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N1215M accident description

Minnesota map... Minnesota list
Crash location 46.825278°N, 95.885555°W
Nearest city Detroit Lakes, MN
46.817181°N, 95.845325°W
2.0 miles away
Tail number N1215M
Accident date 05 Apr 2017
Aircraft type Cessna T210M
Additional details: None

NTSB Factual Report

On April 5, 2017, at 1410 central daylight time, a Cessna 210M single-engine airplane, N1215M, experienced a right main landing gear collapse at the Detroit Lakes Airport (DTL), Detroit Lakes, Minnesota. The commercial pilot, who was the sole occupant, was not injured, and the airplane sustained substantial damage to the right horizontal stabilizer. The airplane was registered to Great Plains Leasing, LLC, Dickinson, North Dakota, and operated by a private individual under the provisions of 14 Code of Federal Regulations Part 91 as a positioning flight. Visual meteorological conditions prevailed at the time of the accident, and a flight plan was not filed. The flight departed the Moorhead Municipal Airport (JKJ), Moorhead, Minnesota, about 1350.

According to the pilot, before the accident flight, the airplane had been experiencing intermittent landing gear problems, and the purpose of the flight was to bring the airplane to a maintenance facility at DTL to examine the landing gear system. Before the flight, the landing gear circuit breaker was pulled out "in order to keep the gear in the down position and eliminate the gear warning horn" for the flight to DTL. While landing at DTL, the pilot noticed the left wing slightly dropped after touchdown, and the pilot corrected with aileron to maintain runway centerline. Shortly thereafter, the pilot could feel the right main landing gear slowly collapse. The pilot was unable to maintain the airplane on runway centerline, and the airplane exited the runway surface. The airplane came to rest upright with the right main landing gear collapsed, and the right horizontal stabilizer was bent.

On April 18, 2017, the airplane was examined by a Federal Aviation Administration (FAA) inspector and a mechanic. During the initial examination, the landing gear was retracted and extended multiple times. Each gear retraction was normal, and the gear extension cycle resulted in the left main and nose gear extending and locking, and the right gear extending with no movement from the downlock actuator. After loosening the hydraulic line fittings at the downlock actuator, hydraulic fluid was present at the actuator. The actuator was removed for further examination, and was found difficult to move. According to the inspector, after removal, the actuator released, and the internal spring mechanism freely moved the actuator. The actuator was disassembled with no internal problems noted.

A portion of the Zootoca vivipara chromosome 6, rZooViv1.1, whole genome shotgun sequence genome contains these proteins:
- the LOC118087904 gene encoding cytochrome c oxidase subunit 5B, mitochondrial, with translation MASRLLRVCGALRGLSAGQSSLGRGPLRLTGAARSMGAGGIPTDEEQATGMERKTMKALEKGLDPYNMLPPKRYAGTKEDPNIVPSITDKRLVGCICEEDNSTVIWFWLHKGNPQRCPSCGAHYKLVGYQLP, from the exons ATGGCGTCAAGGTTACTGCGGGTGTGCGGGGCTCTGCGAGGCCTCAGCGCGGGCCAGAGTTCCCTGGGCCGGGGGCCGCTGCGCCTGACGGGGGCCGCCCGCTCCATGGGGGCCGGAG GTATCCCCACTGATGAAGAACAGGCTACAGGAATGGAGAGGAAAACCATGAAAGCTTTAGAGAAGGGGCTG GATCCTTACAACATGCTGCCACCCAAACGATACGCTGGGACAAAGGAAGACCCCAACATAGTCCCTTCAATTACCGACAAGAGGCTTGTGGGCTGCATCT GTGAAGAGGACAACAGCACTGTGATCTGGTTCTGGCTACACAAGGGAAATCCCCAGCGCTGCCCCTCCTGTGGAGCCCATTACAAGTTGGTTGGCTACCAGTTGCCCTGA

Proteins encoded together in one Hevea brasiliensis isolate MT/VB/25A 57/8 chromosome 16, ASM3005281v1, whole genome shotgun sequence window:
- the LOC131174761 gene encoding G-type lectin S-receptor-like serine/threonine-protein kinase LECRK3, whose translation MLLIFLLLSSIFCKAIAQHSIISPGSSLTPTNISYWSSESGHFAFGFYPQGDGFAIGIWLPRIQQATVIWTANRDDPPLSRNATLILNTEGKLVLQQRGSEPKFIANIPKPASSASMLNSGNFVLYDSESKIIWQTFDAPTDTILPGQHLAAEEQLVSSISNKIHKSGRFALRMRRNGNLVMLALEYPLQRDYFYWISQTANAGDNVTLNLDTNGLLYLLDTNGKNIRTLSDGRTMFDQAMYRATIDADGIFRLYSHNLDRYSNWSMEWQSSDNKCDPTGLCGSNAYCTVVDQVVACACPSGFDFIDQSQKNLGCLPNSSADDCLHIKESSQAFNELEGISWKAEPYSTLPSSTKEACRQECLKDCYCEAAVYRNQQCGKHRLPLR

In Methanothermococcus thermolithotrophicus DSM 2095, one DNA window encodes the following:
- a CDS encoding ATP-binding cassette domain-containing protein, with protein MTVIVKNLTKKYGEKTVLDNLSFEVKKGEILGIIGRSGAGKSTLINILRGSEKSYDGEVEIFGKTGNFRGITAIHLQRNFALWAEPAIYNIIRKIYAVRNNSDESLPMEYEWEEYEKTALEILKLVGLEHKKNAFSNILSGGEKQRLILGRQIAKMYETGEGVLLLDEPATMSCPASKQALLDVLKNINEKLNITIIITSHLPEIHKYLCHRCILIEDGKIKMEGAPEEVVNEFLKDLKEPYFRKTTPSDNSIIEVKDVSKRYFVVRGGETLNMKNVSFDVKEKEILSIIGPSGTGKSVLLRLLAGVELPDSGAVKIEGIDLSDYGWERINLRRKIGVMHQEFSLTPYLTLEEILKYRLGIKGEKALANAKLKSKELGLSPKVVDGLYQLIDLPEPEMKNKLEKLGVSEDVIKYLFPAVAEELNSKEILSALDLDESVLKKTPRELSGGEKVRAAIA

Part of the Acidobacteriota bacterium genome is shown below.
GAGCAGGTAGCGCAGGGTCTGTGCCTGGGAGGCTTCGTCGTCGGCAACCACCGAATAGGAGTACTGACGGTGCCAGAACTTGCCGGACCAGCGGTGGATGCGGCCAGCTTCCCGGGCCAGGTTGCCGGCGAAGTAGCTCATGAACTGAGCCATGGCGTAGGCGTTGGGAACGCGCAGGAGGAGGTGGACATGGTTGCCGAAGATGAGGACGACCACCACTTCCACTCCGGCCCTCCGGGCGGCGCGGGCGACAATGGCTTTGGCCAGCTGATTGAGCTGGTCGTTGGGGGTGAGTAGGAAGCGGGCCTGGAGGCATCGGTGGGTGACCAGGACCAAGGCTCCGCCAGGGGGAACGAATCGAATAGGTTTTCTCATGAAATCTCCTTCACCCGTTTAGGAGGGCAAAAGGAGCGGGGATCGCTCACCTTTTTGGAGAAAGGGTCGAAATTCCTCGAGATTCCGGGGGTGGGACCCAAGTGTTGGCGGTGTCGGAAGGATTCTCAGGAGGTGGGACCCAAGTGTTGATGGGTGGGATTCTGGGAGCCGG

On April 24, 2017, a former pilot of the accident airplane stopped into the FAA office in Fargo, North Dakota, to discuss the accident. According to the pilot, he had previously flown the airplane in September 2016 from DTL to JKJ, and experienced an unsafe gear warning horn and advised the airplane owners. During his landing, he landed with the landing gear pump circuit break in and the gear warning horn functioning. He stated that with the landing gear pump operating (circuit breaker in), the pump pressure on the landing gear actuator held the gear in the "saddle" until the airplane was on the ground. The weight of the wheels would then keep the gear in the down position. To his knowledge, the airplane had been in storage since his flight.

According to the Cessna Pilot's Operating Handbook (POH), Section 3, Emergency Procedures, Landing Gear Malfunction Procedures, all landing gear malfunction scenarios listed in the POH require the landing gear pump circuit breaker to be in the "IN" position.

NTSB Probable Cause

The malfunction of the right main landing gear actuator for reasons that could not be determined because postaccident examination revealed no mechanical anomalies that would have precluded normal operation. Contributing to the accident was the improper decision to disengage the landing gear system circuit breaker before the flight, which was contrary to the manufacturer-recommended procedures.

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